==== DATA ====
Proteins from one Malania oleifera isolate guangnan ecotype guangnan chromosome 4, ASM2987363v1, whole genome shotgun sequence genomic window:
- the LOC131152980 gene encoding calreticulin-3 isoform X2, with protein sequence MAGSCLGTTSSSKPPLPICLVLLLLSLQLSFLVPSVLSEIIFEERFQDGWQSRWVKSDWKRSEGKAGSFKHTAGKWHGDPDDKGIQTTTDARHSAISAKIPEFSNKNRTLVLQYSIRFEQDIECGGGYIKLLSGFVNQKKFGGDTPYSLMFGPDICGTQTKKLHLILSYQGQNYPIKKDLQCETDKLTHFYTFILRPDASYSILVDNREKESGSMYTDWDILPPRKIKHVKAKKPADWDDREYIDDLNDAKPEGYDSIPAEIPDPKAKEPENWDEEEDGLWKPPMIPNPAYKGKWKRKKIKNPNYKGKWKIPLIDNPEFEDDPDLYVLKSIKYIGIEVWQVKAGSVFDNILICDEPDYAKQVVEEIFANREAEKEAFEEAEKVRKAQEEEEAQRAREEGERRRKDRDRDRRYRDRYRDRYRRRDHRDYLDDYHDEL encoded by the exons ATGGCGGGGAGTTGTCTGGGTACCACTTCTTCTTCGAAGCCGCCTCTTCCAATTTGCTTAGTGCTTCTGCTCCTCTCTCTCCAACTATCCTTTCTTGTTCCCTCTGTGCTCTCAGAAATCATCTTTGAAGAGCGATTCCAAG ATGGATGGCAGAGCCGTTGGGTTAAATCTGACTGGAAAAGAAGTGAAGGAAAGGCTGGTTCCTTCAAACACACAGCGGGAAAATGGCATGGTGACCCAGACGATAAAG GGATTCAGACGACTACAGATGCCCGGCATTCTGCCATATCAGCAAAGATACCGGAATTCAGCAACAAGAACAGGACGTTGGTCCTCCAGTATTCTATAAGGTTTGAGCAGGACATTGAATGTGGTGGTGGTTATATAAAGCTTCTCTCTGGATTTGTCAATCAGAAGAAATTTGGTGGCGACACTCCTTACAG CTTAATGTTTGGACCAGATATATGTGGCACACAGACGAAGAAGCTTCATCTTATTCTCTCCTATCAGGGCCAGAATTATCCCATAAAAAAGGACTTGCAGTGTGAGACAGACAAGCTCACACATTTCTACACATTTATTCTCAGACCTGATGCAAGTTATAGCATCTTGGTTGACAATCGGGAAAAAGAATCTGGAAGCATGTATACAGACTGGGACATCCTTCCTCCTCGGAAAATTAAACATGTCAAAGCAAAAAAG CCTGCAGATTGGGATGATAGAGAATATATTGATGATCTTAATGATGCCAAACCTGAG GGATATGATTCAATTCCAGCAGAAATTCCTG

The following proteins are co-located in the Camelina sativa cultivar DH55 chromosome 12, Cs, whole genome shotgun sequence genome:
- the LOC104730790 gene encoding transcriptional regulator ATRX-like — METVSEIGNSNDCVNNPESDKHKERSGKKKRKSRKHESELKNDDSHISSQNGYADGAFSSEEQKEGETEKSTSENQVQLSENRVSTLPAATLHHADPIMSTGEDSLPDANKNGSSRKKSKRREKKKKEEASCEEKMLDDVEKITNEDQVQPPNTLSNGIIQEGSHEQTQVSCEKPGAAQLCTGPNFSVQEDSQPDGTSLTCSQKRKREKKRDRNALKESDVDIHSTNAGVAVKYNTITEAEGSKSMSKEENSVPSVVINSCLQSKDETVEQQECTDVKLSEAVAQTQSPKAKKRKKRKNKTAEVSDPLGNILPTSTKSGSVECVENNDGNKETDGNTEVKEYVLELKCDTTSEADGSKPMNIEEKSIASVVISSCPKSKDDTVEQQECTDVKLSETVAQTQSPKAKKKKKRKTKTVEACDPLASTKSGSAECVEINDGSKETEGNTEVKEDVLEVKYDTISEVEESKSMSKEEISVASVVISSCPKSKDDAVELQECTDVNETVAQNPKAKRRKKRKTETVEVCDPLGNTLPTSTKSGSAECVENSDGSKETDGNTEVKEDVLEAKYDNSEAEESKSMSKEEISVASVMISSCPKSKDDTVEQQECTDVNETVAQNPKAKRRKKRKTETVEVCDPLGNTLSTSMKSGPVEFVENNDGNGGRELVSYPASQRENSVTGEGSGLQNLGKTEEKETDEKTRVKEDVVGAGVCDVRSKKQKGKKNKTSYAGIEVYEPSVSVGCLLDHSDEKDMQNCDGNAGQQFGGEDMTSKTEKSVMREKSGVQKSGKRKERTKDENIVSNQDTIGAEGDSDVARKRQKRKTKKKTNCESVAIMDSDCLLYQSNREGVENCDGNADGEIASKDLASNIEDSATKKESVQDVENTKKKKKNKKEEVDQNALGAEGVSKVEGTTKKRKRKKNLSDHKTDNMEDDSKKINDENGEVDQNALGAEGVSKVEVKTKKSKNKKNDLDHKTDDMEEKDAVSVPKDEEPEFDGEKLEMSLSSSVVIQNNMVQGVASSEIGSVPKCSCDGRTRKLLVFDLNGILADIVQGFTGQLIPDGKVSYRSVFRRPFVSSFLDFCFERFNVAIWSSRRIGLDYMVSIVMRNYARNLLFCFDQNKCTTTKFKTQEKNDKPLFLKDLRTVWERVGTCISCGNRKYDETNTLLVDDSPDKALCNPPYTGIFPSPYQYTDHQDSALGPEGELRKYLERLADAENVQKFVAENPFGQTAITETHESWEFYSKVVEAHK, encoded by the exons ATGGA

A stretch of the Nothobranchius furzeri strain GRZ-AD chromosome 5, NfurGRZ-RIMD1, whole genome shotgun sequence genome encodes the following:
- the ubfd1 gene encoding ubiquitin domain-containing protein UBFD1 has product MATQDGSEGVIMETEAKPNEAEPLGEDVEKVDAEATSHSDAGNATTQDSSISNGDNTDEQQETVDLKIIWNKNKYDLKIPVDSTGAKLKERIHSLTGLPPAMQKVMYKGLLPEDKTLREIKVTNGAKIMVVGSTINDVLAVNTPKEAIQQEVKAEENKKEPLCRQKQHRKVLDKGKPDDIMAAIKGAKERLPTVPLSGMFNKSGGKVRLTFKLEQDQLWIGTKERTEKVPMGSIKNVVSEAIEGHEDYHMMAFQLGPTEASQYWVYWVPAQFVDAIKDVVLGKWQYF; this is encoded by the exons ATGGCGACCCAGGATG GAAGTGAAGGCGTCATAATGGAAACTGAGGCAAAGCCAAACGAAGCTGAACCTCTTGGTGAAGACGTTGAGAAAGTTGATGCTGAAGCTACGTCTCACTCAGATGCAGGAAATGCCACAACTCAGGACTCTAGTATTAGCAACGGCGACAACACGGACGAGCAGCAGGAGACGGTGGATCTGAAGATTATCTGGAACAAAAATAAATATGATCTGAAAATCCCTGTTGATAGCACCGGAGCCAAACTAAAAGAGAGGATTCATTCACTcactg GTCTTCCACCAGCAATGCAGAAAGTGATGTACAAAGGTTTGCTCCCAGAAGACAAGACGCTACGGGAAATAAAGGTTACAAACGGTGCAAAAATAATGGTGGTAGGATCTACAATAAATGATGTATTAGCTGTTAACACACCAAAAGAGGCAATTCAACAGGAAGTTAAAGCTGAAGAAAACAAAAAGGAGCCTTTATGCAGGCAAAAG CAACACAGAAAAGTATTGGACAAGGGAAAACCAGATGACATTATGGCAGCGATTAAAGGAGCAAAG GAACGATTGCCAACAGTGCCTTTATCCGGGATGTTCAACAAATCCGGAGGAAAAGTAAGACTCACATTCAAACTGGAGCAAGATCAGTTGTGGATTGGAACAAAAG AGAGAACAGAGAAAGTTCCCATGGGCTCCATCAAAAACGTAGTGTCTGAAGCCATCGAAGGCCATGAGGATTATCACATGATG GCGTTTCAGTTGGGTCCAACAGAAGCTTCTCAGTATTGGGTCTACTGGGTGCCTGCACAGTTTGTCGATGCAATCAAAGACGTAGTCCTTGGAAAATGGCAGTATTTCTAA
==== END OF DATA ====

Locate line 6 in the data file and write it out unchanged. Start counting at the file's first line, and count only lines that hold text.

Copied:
- the ubfd1 gene encoding ubiquitin domain-containing protein UBFD1 has product MATQDGSEGVIMETEAKPNEAEPLGEDVEKVDAEATSHSDAGNATTQDSSISNGDNTDEQQETVDLKIIWNKNKYDLKIPVDSTGAKLKERIHSLTGLPPAMQKVMYKGLLPEDKTLREIKVTNGAKIMVVGSTINDVLAVNTPKEAIQQEVKAEENKKEPLCRQKQHRKVLDKGKPDDIMAAIKGAKERLPTVPLSGMFNKSGGKVRLTFKLEQDQLWIGTKERTEKVPMGSIKNVVSEAIEGHEDYHMMAFQLGPTEASQYWVYWVPAQFVDAIKDVVLGKWQYF; this is encoded by the exons ATGGCGACCCAGGATG GAAGTGAAGGCGTCATAATGGAAACTGAGGCAAAGCCAAACGAAGCTGAACCTCTTGGTGAAGACGTTGAGAAAGTTGATGCTGAAGCTACGTCTCACTCAGATGCAGGAAATGCCACAACTCAGGACTCTAGTATTAGCAACGGCGACAACACGGACGAGCAGCAGGAGACGGTGGATCTGAAGATTATCTGGAACAAAAATAAATATGATCTGAAAATCCCTGTTGATAGCACCGGAGCCAAACTAAAAGAGAGGATTCATTCACTcactg GTCTTCCACCAGCAATGCAGAAAGTGATGTACAAAGGTTTGCTCCCAGAAGACAAGACGCTACGGGAAATAAAGGTTACAAACGGTGCAAAAATAATGGTGGTAGGATCTACAATAAATGATGTATTAGCTGTTAACACACCAAAAGAGGCAATTCAACAGGAAGTTAAAGCTGAAGAAAACAAAAAGGAGCCTTTATGCAGGCAAAAG CAACACAGAAAAGTATTGGACAAGGGAAAACCAGATGACATTATGGCAGCGATTAAAGGAGCAAAG GAACGATTGCCAACAGTGCCTTTATCCGGGATGTTCAACAAATCCGGAGGAAAAGTAAGACTCACATTCAAACTGGAGCAAGATCAGTTGTGGATTGGAACAAAAG AGAGAACAGAGAAAGTTCCCATGGGCTCCATCAAAAACGTAGTGTCTGAAGCCATCGAAGGCCATGAGGATTATCACATGATG GCGTTTCAGTTGGGTCCAACAGAAGCTTCTCAGTATTGGGTCTACTGGGTGCCTGCACAGTTTGTCGATGCAATCAAAGACGTAGTCCTTGGAAAATGGCAGTATTTCTAA